Availability Cascades and Risk Regulation by Timur Kuran and Cass R. Sunstein, Stanford Law Review, Vol. 51, No. 4, 1999, U of Chicago, Public Law Working Paper No. 181, U of Chicago Law & Economics, Olin Working Paper No. 384.
An availability cascade is a self-reinforcing process of collective belief formation by which an expressed perception triggers a chain reaction that gives the perception of increasing plausibility through its rising availability in public discourse. The driving mechanism involves a combination of informational and reputational motives: Individuals endorse the perception partly by learning from the apparent beliefs of others and partly by distorting their public responses in the interest of maintaining social acceptance. Availability entrepreneurs – activists who manipulate the content of public discourse – strive to trigger availability cascades likely to advance their agendas. Their availability campaigns may yield social benefits, but sometimes they bring harm, which suggests a need for safeguards. Focusing on the role of mass pressures in the regulation of risks associated with production, consumption, and the environment, Professor Timur Kuran and Cass R. Sunstein analyze availability cascades and suggest reforms to alleviate their potential hazards. Their proposals include new governmental structures designed to give civil servants better insulation against mass demands for regulatory change and an easily accessible scientific database to reduce people’s dependence on popular (mis)perceptions.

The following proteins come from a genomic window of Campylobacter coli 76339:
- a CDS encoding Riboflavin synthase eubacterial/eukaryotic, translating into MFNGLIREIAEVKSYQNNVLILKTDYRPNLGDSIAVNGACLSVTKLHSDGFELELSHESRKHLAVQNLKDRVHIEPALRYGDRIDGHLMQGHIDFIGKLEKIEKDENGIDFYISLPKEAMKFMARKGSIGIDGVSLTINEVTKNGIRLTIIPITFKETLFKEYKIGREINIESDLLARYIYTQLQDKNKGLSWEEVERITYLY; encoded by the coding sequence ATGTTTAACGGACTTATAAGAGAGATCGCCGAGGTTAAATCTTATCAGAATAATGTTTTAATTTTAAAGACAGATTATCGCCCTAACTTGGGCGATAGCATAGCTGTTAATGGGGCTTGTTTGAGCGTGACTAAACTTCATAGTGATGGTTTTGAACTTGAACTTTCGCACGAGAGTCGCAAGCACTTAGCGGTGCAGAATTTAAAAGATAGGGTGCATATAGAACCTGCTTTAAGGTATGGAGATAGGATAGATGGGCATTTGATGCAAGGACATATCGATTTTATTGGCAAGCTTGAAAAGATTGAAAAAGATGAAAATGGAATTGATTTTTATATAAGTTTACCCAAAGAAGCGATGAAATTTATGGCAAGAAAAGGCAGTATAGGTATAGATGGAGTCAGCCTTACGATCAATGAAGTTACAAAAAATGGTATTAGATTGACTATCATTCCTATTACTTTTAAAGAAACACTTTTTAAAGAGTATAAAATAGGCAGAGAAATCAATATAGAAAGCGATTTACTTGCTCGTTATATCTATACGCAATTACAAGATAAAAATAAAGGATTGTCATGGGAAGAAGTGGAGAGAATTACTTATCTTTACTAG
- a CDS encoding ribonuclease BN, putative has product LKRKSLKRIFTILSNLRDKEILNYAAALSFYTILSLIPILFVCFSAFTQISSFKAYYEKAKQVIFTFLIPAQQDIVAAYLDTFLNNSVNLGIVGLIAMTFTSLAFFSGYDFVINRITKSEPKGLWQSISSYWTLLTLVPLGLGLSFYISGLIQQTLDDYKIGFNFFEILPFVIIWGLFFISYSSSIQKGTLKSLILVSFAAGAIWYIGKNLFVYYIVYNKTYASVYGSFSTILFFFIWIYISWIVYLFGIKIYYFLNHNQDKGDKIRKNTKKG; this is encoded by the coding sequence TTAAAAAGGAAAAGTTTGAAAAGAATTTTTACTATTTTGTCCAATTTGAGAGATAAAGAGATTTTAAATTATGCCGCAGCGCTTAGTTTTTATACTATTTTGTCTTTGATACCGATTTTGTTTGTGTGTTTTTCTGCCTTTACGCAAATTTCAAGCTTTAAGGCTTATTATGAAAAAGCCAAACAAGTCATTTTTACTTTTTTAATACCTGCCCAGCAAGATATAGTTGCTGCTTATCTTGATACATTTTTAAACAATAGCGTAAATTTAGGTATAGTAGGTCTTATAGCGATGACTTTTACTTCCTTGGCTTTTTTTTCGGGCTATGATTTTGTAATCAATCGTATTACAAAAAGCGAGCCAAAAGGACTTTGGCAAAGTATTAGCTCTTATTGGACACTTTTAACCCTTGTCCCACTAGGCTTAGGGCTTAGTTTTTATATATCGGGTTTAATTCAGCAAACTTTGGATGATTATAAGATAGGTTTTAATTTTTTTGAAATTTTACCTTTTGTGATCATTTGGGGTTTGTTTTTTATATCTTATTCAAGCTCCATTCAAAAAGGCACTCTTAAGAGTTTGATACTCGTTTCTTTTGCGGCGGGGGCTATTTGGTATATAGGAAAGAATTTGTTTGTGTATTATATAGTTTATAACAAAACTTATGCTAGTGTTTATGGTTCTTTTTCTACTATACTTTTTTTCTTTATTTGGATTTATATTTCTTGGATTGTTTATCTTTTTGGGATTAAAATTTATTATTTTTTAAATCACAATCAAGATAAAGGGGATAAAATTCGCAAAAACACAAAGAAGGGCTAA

Not recent, 1999, but a useful starting point for the study of availability cascades.
The authors want to insulate civil servants where I want to exploit availability cascades to drive their responses but that’a question of perspective and not practice.
Google Scholar reports 928 citations of Availability Cascades and Risk Regulation, so it has had an impact on the literature.
However, availability cascades are not a recipe science but Networks, Crowds, and Markets: Reasoning About a Highly Connected World by David Easley and Jon Kleinberg, especially chapters 16 and 17, provide a background for developing such insights.
I started to suggest this would make a great big data project but big data projects are limited to where you have, well, big data. Certainly have that with Facebook, Twitter, etc., but that leaves a lot of the world’s population and social activity on the table.
That is to avoid junk results, you would need survey instruments to track any chain reactions outside of the bots that dominate social media.
Very high end advertising, which still misses with alarming regularity, would be a good place to look for tips on availability cascades. They have a profit motive to keep them interested.